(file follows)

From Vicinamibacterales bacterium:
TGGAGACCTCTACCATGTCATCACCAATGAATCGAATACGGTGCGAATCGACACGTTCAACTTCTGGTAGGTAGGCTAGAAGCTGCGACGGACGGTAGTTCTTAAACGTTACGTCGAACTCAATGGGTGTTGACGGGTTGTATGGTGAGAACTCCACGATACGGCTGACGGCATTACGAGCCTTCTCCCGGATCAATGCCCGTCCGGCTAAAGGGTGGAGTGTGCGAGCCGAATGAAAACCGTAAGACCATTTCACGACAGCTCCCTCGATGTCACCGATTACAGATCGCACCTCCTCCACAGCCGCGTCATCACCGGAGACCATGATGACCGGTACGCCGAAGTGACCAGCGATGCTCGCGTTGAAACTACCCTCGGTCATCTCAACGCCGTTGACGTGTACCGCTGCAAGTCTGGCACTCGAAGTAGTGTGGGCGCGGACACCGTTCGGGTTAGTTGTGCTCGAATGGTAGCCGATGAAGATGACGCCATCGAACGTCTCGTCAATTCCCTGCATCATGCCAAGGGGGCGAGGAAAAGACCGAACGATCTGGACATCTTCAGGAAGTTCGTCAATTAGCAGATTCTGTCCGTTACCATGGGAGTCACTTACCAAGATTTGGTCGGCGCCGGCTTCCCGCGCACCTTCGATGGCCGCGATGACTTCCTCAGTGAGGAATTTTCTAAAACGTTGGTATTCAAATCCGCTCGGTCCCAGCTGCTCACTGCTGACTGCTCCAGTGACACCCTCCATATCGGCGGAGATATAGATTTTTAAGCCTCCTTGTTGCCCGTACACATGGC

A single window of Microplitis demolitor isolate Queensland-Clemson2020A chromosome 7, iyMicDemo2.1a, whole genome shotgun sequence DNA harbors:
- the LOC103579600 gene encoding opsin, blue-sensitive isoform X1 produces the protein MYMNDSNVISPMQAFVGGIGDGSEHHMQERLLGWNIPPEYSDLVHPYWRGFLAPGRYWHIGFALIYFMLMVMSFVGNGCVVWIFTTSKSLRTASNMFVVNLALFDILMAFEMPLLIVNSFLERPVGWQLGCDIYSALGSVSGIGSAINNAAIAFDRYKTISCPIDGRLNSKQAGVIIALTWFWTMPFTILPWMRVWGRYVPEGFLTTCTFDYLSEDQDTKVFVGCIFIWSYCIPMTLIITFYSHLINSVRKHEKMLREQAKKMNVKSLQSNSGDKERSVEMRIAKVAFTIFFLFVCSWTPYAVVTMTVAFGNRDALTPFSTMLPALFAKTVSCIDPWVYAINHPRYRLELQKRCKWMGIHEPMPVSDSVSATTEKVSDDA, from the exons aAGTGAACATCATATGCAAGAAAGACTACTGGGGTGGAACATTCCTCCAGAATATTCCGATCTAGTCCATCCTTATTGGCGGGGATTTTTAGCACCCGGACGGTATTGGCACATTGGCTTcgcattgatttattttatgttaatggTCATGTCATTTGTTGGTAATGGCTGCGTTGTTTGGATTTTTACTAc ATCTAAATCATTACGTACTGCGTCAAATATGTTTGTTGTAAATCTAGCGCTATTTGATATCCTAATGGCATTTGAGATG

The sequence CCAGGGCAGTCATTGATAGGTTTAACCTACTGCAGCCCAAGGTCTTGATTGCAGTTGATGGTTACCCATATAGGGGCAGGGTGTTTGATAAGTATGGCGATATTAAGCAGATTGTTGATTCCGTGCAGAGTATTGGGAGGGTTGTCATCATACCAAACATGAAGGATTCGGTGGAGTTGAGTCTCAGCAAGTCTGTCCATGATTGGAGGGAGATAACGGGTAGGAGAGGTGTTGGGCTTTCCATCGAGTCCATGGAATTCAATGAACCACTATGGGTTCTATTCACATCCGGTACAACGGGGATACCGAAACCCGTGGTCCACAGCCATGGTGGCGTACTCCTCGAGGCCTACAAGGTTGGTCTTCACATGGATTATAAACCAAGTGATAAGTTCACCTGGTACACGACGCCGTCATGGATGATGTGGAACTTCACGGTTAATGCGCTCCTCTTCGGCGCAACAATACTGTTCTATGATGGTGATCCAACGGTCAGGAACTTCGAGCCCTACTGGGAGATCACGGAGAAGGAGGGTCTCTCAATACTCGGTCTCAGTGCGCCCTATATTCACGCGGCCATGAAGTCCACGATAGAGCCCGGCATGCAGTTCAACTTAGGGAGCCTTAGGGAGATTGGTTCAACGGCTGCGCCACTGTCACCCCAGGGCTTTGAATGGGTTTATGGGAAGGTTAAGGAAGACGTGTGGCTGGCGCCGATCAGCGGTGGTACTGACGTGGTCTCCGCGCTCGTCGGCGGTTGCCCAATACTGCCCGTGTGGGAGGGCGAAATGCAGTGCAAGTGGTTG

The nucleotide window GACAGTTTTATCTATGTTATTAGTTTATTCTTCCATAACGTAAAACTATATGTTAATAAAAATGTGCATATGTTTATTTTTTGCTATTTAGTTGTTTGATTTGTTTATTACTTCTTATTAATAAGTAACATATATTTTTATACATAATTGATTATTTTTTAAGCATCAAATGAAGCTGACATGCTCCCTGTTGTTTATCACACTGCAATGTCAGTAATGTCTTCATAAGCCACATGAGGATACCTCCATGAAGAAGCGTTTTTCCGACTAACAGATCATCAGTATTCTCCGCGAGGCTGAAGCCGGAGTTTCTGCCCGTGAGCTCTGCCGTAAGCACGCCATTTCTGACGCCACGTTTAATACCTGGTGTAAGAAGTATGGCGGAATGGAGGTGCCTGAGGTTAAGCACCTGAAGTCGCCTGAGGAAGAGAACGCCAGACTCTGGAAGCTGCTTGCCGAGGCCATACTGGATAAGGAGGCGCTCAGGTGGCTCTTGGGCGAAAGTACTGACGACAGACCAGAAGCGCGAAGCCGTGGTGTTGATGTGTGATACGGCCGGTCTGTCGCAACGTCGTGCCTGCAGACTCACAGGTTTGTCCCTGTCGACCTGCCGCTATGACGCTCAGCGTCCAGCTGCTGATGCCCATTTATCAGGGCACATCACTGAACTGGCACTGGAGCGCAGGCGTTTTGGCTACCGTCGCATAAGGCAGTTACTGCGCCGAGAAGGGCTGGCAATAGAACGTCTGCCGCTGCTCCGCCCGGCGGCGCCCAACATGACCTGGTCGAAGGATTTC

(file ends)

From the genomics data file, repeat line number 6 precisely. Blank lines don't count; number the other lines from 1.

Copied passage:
The nucleotide window GACAGTTTTATCTATGTTATTAGTTTATTCTTCCATAACGTAAAACTATATGTTAATAAAAATGTGCATATGTTTATTTTTTGCTATTTAGTTGTTTGATTTGTTTATTACTTCTTATTAATAAGTAACATATATTTTTATACATAATTGATTATTTTTTAAGCATCAAATGAAGCTGACATGCTCCCTGTTGTTTATCACACTGCAATGTCAGTAATGTCTTCATAAGCCACATGAGGATACCTCCATGAAGAAGCGTTTTTCCGACTAACAGATCATCAGTATTCTCCGCGAGGCTGAAGCCGGAGTTTCTGCCCGTGAGCTCTGCCGTAAGCACGCCATTTCTGACGCCACGTTTAATACCTGGTGTAAGAAGTATGGCGGAATGGAGGTGCCTGAGGTTAAGCACCTGAAGTCGCCTGAGGAAGAGAACGCCAGACTCTGGAAGCTGCTTGCCGAGGCCATACTGGATAAGGAGGCGCTCAGGTGGCTCTTGGGCGAAAGTACTGACGACAGACCAGAAGCGCGAAGCCGTGGTGTTGATGTGTGATACGGCCGGTCTGTCGCAACGTCGTGCCTGCAGACTCACAGGTTTGTCCCTGTCGACCTGCCGCTATGACGCTCAGCGTCCAGCTGCTGATGCCCATTTATCAGGGCACATCACTGAACTGGCACTGGAGCGCAGGCGTTTTGGCTACCGTCGCATAAGGCAGTTACTGCGCCGAGAAGGGCTGGCAATAGAACGTCTGCCGCTGCTCCGCCCGGCGGCGCCCAACATGACCTGGTCGAAGGATTTC